Ninth Circuit Rejects Narrow Interpretation of "Responsible Corporate Officer"

from South Carolina Environmental Law Journal;
Volume Eight • Summer 1999 • Number One

I. Introduction

In United States v. Iverson, 1 the Ninth Circuit Court of Appeals, as a matter of first impression, broadly defined "responsible corporate officer" under the criminal penalties section of the Clean Water Act 2 ("CWA"). Rejecting a narrow interpretation, the court determined that a person is a " 'responsible corporate officer' if the person has authority to exercise control over the corporation's activity that is causing the discharges. There is no requirement that the officer in fact exercise such authority or that the corporation expressly vest a duty in the officer to oversee the activity." 3

II. Case Background

The defendant, Thomas Iverson, founded CH2O, Inc. ("CH2O"), a chemical products company. He also served as the company's President and Chairman of the Board. 4 The company shipped its various chemical products in the drums that it later reused. However, prior to reuse, the drums had to be cleaned which produced contaminated wastewater. 5 On three different occasions, the local sewer authority denied Iverson's company access to the local sewer system because of the wastewater's high metal content. 6

About 1985, the defendant and employees of CH2O began impermissibly discharging wastewater on the plant's property, into a sewer drain at an apartment complex owned by Iverson, and through a sewer drain at Iverson's home. 7 Between 1988 and 1991, the company paid a waste disposal company to dispose of the wastewater. From late 1991 to early 1992, the company shipped the drums to a third party contractor for cleaning. 8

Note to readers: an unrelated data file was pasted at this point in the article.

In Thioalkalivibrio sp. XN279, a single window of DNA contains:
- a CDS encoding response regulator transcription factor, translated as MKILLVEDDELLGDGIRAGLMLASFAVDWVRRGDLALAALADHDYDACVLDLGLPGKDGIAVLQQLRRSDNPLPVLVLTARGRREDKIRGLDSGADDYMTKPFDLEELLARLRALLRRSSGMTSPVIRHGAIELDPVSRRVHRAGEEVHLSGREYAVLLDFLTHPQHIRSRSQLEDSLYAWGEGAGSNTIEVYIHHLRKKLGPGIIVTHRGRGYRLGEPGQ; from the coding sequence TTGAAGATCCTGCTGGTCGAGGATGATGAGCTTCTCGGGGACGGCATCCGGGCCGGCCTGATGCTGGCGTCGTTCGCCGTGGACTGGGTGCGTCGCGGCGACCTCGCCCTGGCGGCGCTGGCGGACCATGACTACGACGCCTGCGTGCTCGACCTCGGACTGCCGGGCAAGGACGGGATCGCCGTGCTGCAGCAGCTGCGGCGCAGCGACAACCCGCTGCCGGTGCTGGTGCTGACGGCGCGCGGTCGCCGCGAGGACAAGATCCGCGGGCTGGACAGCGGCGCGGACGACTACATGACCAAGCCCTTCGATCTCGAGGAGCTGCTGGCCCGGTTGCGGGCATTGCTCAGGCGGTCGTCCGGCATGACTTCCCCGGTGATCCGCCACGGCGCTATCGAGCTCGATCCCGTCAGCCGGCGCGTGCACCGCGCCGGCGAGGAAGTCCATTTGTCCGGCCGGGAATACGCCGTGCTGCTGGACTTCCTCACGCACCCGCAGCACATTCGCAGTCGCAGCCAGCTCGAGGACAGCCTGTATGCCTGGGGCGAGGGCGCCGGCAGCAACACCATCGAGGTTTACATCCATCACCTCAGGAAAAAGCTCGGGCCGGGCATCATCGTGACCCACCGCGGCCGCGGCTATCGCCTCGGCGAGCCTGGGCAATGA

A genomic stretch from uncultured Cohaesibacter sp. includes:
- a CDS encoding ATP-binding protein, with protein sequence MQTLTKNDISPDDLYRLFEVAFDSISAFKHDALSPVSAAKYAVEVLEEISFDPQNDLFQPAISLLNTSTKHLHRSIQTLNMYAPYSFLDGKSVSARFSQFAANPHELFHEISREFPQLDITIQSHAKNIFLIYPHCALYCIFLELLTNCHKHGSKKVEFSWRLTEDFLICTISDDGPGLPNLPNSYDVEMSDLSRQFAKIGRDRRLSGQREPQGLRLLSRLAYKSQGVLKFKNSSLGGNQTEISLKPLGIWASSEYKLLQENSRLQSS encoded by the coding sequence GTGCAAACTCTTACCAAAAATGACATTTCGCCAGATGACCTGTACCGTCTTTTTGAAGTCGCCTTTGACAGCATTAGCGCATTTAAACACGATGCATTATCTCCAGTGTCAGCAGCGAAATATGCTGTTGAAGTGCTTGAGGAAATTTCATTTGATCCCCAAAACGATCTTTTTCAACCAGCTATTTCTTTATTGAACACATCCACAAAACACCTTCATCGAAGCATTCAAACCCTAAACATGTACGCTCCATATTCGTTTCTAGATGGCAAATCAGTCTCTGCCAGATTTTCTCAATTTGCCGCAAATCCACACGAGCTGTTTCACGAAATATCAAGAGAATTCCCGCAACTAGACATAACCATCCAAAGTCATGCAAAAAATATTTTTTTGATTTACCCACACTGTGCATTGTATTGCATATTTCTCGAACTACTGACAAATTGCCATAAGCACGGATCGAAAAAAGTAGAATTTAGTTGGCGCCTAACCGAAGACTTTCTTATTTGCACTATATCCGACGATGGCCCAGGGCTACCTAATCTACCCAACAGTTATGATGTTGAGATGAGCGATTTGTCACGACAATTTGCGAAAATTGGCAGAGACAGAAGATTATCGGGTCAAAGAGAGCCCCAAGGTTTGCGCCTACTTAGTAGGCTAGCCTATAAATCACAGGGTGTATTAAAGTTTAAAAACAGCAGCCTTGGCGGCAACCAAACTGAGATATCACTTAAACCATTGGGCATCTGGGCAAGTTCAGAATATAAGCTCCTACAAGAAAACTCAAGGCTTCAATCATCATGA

In 1992, CH2O bought a warehouse with sewer access and resumed its own drum cleaning at that site. CH2O discharged wastewater into the warehouse's sewer drains but did not obtain any permits to do so. 9 Just prior to the purchase of the warehouse, Iverson announced an "official" retirement from the company, but continued to receive pay and to give instructions to employees. He also continued to be listed as President in the official documents and was sometimes present in the warehouse as drums were cleaned. 10 On some occasions he informed employees that the company had a permit to discharge the wastewater, and on other occasions, he "told employees that, if they got caught, the company would receive only a slap on the wrist." 11

In 1997, after indictment by a grand jury, the defendant was tried and convicted of violating the CWA 12, the Washington Administrative Code 13 ("WAC"), and the Olympia Municipal Code 14 ("OMC"). The Federal District court sentenced Iverson to one year in confinement, a $75,000 fine, and three years of supervised release. 15

III. The Interaction Between Federal, State, and Local Codes

Iverson's appeal primarily rested on the proposition that the WAC and the Olympia Code "allow discharges of waste that do not affect the water." 16 The court showed that:

(1) The CWA incorporates by reference state and local codes approved by the Environmental Protection Agency (EPA) making violations of those codes a federal offence; 17

(2) The CWA does not permit a state or local subdivision from adopting standards less stringent than those enacted under the CWA; 18